Seven years ago today Everton fans rejoiced at the news that the club had finally found the much-needed investment, with Iranian billionaire Farhad Moshiri purchasing a 49.9% stake.
Everton had been knocking on the door of success for many years under David Moyes, often falling shy of silverware or a coveted Champions League finish at the final hurdle.
Roberto Martinez momentarily breathed new life into a stagnating side with a fifth-place finish in 2013/14, but things quickly turned sour at Goodison Park for the Spanish coach, and when Moshiri relieved him of his duties after a disappointing 2015/16 season, it felt like Everton had an owner with deep pockets and big ambitions.
Everton going backwards seven years after Moshiri investment
We are now on our seventh permanent manager since the sacking of Roberto Martinez, as Moshiri’s propensity to sack his employees creates a culture of chaos at a club once a paragon of stability.
With over £500m spent on players, Everton’s recruitment during this period has been dire, and while there were hopes that such a takeover would see the club retain its best and brightest, the opposite has in fact occurred as the Blues continue to sell its assets to the highest bidder.
The January sale of Anthony Gordon was the latest example of a key player departing the club under Moshiri’s stewardship, joining the likes of Richarlison, Lucas Digne, Ross Barkley, Romelu Lukaku and John Stones to an ever-growing list.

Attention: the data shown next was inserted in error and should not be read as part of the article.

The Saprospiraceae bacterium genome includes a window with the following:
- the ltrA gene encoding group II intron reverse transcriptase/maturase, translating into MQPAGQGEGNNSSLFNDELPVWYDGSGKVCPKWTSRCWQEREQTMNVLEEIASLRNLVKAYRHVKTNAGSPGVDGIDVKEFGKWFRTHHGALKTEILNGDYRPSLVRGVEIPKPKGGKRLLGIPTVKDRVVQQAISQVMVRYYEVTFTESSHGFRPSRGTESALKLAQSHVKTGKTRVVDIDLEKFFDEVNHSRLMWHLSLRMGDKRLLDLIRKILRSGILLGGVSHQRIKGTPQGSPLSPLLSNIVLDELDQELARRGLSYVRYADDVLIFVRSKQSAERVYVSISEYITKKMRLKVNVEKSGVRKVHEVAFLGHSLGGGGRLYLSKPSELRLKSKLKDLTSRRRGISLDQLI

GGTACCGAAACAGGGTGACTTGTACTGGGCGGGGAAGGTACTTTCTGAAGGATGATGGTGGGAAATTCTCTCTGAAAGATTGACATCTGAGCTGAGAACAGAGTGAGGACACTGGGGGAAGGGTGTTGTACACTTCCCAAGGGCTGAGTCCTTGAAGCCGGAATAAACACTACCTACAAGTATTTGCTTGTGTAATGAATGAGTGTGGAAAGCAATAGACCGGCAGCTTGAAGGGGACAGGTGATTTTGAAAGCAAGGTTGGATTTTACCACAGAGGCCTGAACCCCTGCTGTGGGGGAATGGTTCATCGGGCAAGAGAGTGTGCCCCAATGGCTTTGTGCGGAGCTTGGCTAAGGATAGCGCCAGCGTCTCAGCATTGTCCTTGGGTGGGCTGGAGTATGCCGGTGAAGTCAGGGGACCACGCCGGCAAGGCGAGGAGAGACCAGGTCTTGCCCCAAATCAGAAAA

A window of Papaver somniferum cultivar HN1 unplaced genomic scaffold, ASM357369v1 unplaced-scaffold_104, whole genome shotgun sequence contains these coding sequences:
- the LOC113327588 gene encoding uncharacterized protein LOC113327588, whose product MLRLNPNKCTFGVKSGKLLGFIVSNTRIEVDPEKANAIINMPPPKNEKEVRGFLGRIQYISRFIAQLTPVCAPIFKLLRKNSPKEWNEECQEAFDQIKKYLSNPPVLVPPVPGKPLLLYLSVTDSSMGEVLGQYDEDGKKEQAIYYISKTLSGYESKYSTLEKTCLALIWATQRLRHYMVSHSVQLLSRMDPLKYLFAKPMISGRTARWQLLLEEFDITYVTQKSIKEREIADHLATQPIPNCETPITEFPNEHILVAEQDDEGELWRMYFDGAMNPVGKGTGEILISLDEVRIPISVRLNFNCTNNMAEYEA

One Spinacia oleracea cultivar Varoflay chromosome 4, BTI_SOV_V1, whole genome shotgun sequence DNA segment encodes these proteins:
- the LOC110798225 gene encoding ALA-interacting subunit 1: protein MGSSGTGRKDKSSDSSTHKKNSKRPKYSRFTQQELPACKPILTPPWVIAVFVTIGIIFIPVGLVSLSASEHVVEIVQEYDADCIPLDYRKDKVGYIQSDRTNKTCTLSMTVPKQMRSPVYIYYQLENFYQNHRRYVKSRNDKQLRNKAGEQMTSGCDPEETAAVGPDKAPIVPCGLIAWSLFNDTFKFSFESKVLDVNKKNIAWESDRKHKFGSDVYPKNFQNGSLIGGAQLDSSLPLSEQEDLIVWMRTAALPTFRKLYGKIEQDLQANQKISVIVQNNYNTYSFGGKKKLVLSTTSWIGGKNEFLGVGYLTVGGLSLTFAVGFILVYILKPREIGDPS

Meanwhile, Everton lack an on-the-pitch identity. The 4-1 defeat to Brighton & Hove Albion last month saw the Toffees end the game with players purchased by seven different managers, emphasizing why there is a lack of cohesion within the squad.
The Toffees now find themselves in a second successive relegation scrap, with top-flight status only secured on the penultimate game of last season in a dramatic 3-2 win over Crystal Palace. Consequently, Evertonians have taken to the streets outside Goodison Park in protest at the current regime, with plans in place to do so until there is a change of leadership.
A solitary glimmer of hope in Moshiri’s tenure to date is the under-construction stadium at the Bramley-Moore Dock, a world class venue befitting the club’s Latin motto.
However, as the Blues currently occupy the relegation zone, what division Everton will be playing in when the stadium opens continues to be a major concern.